A Conversation with Dr. Wanda K. Jones
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Dr. Jones is Deputy Assistant Secretary for Health and Director, Office on Women's Health, HHS. She spoke with the NCI Cancer Bulletin about National Women's Health Week, which takes place May 8-14, 2005.
What is National Women's Health Week?
National Women's Health Week is a national effort by an alliance of organizations to raise awareness about manageable steps women can take to improve their health. The focus is on the importance of incorporating simple preventive and positive health behaviors into everyday life. It encourages awareness about key health issues among all women, including those with disabilities and from minority communities.
During National Women's Health Week, almost 2,000 events and health screenings will take place around the country. It will be recognized by mayors and governors in towns and municipalities across 37 states.
How does the Office on Women's Health educate women about their cancer health?
The HHS Office on Women's Health helps women understand the age-appropriate preventive screenings for many diseases and conditions, including cancer, as recommended by the U.S. Preventive Services Task Force. Mammography and Pap smears are key screening tests for early detection of breast and cervical cancers. In fact, the Pap smear can help prevent cervical cancer by indicating precancerous lesions that are easily treated to keep them from progressing to cancer. Colorectal cancer screening also is important; it's the third leading cause of cancer death in women. And we remind women to check their skin monthly, because skin cancer is the most commonly diagnosed cancer, and it's easily treatable.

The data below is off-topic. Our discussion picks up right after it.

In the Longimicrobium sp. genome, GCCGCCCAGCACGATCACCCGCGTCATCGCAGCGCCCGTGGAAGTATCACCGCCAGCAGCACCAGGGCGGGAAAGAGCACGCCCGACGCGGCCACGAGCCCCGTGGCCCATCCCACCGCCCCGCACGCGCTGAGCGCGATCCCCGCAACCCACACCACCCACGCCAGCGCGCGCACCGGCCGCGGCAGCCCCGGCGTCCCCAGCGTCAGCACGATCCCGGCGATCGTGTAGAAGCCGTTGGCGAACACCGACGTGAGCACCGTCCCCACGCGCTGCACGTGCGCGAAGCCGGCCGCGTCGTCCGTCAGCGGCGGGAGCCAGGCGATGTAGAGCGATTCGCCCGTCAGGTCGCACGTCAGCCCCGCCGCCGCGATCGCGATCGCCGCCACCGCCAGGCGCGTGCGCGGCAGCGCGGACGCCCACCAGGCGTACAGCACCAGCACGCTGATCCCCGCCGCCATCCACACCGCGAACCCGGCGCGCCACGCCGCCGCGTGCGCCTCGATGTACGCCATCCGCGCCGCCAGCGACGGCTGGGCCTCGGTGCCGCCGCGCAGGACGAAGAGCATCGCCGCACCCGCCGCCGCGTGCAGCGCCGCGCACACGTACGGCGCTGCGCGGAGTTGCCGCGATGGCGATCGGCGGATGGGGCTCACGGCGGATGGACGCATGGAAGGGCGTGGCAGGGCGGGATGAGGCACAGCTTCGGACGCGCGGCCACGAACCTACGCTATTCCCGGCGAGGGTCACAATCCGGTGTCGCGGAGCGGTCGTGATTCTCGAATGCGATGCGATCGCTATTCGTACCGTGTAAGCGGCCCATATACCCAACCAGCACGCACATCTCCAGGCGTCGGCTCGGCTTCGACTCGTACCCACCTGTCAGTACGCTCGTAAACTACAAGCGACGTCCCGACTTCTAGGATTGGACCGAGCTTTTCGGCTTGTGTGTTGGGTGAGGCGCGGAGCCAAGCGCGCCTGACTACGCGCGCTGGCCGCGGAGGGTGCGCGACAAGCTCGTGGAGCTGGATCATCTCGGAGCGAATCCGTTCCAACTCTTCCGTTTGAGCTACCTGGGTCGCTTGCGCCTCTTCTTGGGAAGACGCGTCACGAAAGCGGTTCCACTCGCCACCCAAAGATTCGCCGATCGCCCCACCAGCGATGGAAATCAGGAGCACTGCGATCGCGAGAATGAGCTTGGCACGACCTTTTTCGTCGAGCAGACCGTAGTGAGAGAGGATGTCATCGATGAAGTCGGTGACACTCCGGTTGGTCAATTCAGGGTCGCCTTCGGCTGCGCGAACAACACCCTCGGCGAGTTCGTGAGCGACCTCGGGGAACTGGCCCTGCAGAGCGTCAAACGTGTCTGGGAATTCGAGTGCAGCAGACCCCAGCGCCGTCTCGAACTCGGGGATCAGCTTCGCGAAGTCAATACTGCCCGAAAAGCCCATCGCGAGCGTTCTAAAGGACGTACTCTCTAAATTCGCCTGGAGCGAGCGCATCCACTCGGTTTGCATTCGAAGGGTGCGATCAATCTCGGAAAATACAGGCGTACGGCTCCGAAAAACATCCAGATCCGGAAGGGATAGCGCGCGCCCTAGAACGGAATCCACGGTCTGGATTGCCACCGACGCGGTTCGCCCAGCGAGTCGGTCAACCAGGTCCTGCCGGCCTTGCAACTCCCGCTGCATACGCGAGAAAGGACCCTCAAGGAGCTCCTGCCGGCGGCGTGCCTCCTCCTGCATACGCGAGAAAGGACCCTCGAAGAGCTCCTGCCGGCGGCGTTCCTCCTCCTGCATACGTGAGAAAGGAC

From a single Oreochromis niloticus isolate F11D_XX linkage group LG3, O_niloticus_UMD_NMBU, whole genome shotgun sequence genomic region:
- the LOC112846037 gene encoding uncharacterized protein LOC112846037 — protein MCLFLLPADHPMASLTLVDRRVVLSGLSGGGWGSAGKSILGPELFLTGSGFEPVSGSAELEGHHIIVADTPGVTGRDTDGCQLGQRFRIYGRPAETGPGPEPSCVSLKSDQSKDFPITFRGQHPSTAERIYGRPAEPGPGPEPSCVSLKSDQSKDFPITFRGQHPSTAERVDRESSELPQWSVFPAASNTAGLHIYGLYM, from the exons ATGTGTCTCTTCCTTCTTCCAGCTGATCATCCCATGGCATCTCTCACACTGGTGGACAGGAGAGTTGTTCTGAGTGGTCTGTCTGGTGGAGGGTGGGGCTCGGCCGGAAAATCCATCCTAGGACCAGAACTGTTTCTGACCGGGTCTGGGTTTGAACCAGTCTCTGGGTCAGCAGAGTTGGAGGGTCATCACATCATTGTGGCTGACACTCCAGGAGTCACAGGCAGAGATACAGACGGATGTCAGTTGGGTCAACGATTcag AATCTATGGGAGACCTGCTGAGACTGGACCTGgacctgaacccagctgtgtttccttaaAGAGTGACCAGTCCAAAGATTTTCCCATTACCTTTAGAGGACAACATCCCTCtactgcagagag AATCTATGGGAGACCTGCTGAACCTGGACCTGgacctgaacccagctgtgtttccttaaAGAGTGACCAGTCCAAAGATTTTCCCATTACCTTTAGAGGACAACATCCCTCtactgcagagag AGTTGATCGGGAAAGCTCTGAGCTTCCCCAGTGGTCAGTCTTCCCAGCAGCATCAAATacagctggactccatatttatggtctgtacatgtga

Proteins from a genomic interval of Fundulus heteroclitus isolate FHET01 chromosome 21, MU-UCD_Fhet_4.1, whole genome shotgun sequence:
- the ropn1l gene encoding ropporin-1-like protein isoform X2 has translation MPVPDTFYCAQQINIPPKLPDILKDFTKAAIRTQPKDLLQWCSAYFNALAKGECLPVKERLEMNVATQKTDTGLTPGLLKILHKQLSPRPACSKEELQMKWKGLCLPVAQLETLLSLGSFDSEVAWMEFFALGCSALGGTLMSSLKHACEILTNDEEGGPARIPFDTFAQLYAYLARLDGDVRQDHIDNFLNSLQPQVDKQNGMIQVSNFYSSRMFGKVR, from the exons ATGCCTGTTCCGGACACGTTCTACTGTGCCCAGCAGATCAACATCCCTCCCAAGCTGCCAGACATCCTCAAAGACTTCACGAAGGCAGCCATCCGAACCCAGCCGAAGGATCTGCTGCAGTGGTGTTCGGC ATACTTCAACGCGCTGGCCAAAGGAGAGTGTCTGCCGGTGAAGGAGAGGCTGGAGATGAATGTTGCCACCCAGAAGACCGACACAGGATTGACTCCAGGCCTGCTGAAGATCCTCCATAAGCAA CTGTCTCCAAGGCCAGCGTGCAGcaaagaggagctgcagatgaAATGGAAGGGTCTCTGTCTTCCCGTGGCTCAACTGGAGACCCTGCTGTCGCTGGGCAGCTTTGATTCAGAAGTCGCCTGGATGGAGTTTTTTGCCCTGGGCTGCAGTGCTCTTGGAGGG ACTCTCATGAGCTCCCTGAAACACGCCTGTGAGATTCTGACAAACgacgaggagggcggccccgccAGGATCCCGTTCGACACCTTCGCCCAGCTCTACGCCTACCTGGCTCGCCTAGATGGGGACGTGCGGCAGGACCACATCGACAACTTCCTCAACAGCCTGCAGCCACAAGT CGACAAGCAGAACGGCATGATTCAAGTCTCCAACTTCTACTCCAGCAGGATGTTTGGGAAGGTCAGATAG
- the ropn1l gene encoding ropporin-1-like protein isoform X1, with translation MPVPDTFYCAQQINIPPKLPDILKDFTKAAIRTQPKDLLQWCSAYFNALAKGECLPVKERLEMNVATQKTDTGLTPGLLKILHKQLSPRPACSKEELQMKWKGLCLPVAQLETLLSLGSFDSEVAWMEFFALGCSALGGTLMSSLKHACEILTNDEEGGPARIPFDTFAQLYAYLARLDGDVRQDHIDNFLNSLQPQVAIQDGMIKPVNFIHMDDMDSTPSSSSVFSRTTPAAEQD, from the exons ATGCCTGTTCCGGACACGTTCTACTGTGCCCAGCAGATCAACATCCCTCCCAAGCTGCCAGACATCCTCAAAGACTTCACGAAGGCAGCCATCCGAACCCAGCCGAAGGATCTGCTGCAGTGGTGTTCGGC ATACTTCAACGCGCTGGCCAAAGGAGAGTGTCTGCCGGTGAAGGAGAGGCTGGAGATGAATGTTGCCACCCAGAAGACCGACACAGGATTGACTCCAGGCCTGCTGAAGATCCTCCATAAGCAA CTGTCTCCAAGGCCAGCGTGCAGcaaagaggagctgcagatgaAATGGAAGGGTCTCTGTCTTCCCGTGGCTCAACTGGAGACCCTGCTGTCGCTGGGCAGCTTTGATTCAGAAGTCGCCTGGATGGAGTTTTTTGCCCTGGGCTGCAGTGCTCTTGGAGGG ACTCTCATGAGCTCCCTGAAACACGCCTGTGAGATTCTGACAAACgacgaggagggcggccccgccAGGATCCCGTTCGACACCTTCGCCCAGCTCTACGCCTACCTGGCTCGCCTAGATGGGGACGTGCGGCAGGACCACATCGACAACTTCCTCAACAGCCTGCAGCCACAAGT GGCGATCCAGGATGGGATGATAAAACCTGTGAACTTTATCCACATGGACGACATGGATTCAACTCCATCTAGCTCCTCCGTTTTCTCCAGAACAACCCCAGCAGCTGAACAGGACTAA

We deliver these messages primarily through our National Women's Health Information Center - http://www.4woman.gov, 1-800-994-9662, TDD 1-888-220-5446 - which can help women connect to the many HHS resources. We also have a network of HHS Regional Office staff; model programs that focus on women's health, clinical care, and preventive services at academic health centers; and a variety of community sites in rural and frontier areas.
Has there been any change in women's attitudes about cancer in the past decade?
Women seem much more likely to discuss cancer, to network with other women cancer survivors, and to let their political leadership know the importance of sustaining the war on cancer. Even so, too many women still think breast cancer is their major health threat, while ignoring the threat of lung and colorectal cancers, and even cervical and skin cancers. We need to do more to help women understand the larger picture of cancer risk and prevention.